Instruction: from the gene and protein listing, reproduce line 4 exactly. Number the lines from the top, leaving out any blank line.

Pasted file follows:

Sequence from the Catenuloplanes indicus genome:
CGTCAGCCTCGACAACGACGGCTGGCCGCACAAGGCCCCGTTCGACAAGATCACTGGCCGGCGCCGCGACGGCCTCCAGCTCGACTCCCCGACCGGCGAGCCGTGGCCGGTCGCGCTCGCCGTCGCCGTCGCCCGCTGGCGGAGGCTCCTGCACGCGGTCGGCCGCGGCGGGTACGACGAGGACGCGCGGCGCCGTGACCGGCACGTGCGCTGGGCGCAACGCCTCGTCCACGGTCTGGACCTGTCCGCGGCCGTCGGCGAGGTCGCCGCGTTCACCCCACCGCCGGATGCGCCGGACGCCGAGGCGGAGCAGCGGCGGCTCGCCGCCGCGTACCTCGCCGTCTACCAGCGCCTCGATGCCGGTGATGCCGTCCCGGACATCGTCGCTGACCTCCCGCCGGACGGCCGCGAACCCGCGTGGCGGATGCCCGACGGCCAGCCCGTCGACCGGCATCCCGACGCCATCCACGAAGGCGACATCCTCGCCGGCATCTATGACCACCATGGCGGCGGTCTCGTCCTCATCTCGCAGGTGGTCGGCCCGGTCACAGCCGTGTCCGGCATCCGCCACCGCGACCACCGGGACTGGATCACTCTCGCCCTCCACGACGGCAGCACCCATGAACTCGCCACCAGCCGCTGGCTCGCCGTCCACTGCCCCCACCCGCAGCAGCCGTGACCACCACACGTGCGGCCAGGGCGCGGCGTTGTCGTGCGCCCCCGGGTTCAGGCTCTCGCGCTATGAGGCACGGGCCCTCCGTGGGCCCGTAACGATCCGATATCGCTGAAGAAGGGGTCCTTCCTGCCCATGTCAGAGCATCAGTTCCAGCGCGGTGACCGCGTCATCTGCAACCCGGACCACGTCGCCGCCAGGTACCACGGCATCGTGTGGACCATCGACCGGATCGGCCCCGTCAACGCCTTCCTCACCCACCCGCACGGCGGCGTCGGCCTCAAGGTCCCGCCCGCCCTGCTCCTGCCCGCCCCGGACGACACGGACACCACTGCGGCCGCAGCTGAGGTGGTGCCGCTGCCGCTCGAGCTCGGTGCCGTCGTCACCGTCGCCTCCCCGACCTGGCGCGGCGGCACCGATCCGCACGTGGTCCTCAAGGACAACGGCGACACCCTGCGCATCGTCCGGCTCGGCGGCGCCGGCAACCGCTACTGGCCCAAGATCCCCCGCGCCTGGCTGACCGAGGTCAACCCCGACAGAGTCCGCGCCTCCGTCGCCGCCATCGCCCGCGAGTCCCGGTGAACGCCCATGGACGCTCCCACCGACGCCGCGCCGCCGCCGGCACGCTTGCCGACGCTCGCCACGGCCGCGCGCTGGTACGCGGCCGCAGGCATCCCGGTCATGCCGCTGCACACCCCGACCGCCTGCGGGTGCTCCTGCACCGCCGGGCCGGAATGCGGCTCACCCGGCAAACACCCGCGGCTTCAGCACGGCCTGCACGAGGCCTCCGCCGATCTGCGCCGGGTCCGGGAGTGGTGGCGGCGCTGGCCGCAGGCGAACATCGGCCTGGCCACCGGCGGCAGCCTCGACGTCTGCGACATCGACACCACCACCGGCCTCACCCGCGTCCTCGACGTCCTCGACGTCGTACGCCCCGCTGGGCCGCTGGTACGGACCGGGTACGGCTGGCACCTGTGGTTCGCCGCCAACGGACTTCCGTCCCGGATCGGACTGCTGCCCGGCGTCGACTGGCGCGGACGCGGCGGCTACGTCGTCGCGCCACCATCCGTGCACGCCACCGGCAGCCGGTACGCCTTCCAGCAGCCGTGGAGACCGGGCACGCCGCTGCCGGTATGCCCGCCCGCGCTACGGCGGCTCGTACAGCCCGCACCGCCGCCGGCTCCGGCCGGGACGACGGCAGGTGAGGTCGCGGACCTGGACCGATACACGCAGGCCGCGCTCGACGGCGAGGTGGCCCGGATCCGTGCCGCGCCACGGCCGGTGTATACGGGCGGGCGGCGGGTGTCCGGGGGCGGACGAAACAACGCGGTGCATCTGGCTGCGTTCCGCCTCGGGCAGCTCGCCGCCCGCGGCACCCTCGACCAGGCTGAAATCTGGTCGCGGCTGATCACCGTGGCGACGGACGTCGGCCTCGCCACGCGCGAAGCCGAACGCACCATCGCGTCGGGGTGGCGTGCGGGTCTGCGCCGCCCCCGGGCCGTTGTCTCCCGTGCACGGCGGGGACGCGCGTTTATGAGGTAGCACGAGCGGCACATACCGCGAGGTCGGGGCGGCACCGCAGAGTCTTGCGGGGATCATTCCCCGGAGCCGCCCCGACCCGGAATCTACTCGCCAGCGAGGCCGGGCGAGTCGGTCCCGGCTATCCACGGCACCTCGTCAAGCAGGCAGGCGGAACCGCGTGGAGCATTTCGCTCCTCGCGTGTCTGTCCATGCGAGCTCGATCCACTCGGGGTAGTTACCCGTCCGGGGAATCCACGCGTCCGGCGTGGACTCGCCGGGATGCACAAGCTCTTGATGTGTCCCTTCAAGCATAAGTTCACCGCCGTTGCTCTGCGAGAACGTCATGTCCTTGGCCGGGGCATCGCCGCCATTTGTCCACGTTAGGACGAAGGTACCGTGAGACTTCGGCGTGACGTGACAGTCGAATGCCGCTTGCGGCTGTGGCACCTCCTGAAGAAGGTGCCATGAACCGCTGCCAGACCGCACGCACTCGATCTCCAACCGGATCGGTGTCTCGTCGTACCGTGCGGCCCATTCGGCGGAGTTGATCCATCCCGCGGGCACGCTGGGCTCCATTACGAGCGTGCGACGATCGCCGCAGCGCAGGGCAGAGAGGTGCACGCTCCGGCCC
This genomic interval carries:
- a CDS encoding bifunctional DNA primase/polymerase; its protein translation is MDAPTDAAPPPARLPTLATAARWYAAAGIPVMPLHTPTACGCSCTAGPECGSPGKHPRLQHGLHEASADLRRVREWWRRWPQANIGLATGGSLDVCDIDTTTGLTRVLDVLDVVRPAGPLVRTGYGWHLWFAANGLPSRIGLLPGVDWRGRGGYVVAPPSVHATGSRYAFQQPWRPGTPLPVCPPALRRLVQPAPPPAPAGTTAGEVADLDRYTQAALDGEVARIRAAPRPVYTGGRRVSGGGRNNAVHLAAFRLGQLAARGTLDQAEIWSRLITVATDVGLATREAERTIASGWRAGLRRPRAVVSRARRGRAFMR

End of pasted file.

- a CDS encoding bifunctional DNA primase/polymerase; its protein translation is MDAPTDAAPPPARLPTLATAARWYAAAGIPVMPLHTPTACGCSCTAGPECGSPGKHPRLQHGLHEASADLRRVREWWRRWPQANIGLATGGSLDVCDIDTTTGLTRVLDVLDVVRPAGPLVRTGYGWHLWFAANGLPSRIGLLPGVDWRGRGGYVVAPPSVHATGSRYAFQQPWRPGTPLPVCPPALRRLVQPAPPPAPAGTTAGEVADLDRYTQAALDGEVARIRAAPRPVYTGGRRVSGGGRNNAVHLAAFRLGQLAARGTLDQAEIWSRLITVATDVGLATREAERTIASGWRAGLRRPRAVVSRARRGRAFMR